Drug companies should disclose adverse events before licensing

October 14, 2004

Following the withdrawal of the painkiller and anti-inflammatory drug rofecoxib (Vioxx), researchers in this week's BMJ argue that patients would be safer if drug companies disclosed adverse events before licensing.

Single phase III drug trials are simply not big enough to detect relatively uncommon but important adverse events, which may affect large numbers of people in routine clinical use, writes Paul Dieppe and colleagues.

Furthermore, the impact of undetected adverse events is likely to be made worse if widely marketed new drugs are prescribed haphazardly and rapidly to large numbers of people. Within five months of the launch of rofecoxib, more than 42,000 patients had been prescribed the drug in England.

To prevent further similar episodes, drug companies should be legally required to make all data on serious adverse events from clinical studies available to the public immediately after completion of the research, say the authors. This will allow independent, timely, and updated systematic reviews of serious adverse events.

They also suggest phased introduction of new drugs in independent, large-scale, randomised trials before licensing, together with better postmarketing surveillance.

"Although these measures will not be popular with pharmaceutical companies, they will limit the numbers of patients exposed to unknown hazards and provide robust and unbiased evidence on adverse events before a drug is fully licensed," they conclude.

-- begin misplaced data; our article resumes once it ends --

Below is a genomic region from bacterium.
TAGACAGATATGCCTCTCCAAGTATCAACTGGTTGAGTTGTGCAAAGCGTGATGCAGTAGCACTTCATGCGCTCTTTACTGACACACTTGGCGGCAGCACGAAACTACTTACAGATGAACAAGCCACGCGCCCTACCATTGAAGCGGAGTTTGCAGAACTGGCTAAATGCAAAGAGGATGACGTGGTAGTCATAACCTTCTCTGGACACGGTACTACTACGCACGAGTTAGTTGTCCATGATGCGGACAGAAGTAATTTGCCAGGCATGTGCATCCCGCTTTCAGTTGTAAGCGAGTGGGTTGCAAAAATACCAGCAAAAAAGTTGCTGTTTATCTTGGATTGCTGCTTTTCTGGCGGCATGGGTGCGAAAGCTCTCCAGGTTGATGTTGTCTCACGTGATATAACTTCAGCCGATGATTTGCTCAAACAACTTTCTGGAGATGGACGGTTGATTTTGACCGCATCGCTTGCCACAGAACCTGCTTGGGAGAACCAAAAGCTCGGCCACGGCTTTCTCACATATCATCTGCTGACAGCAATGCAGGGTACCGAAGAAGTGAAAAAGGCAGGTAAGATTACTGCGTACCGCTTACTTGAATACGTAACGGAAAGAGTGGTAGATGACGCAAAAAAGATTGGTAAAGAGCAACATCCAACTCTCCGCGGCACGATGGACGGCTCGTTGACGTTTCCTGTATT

-end-


BMJ

Related Drugs Articles from Brightsurf:

The danger of Z-drugs for dementia patients
Strong sleeping pills known as 'Z-drugs' are linked with an increased risk of falls, fractures and stroke among people with dementia, according to new research.

Wallflowers could lead to new drugs
Plant-derived chemicals called cardenolides - like digitoxin - have long been used to treat heart disease, and have shown potential as cancer therapies.

Bristol pioneers use of VR for designing new drugs
Researchers at the University of Bristol are pioneering the use of virtual reality (VR) as a tool to design the next generation of drug treatments.

Towards better anti-cancer drugs
The Bayreuth biochemist Dr. Claus-D. Kuhn and his research team have deciphered how the important human oncogene CDK8 is activated in cells of healthy individuals.

Separating drugs with MagLev
The composition of suspicious powders that may contain illicit drugs can be analyzed using a quick and simple method called magneto-Archimedes levitation (MagLev), according to a new study published in the journal Angewandte Chemie.

People are more likely to try drugs for the first time during the summer
American teenagers and adults are more likely to try illegal or recreational drugs for the first time in the summer, a new study shows.

Drugs used to enhance sexual experiences, especially in UK
Combining drugs with sex is common regardless of gender or sexual orientation, reveals new research by UCL and the Global Drug Survey into global trends of substance-linked sex.

Promising new drugs for old pathogen Mtb
UConn researchers are targeting a metabolic pathway, the dihydrofolate reductase pathway, crucial for amino acid synthesis to treat TB infections.

Can psychedelic drugs heal?
Many people think of psychedelics as relics from the hippie generation or something taken by ravers and music festival-goers, but they may one day be used to treat disorders ranging from social anxiety to depression, according to research presented at the annual convention of the American Psychological Association.

New uses for existing antiviral drugs
Broad-spectrum antiviral drugs work against a range of viral diseases, but developing them can be costly and time consuming.

Read More: Drugs News and Drugs Current Events
Brightsurf.com is a participant in the Amazon Services LLC Associates Program, an affiliate advertising program designed to provide a means for sites to earn advertising fees by advertising and linking to Amazon.com.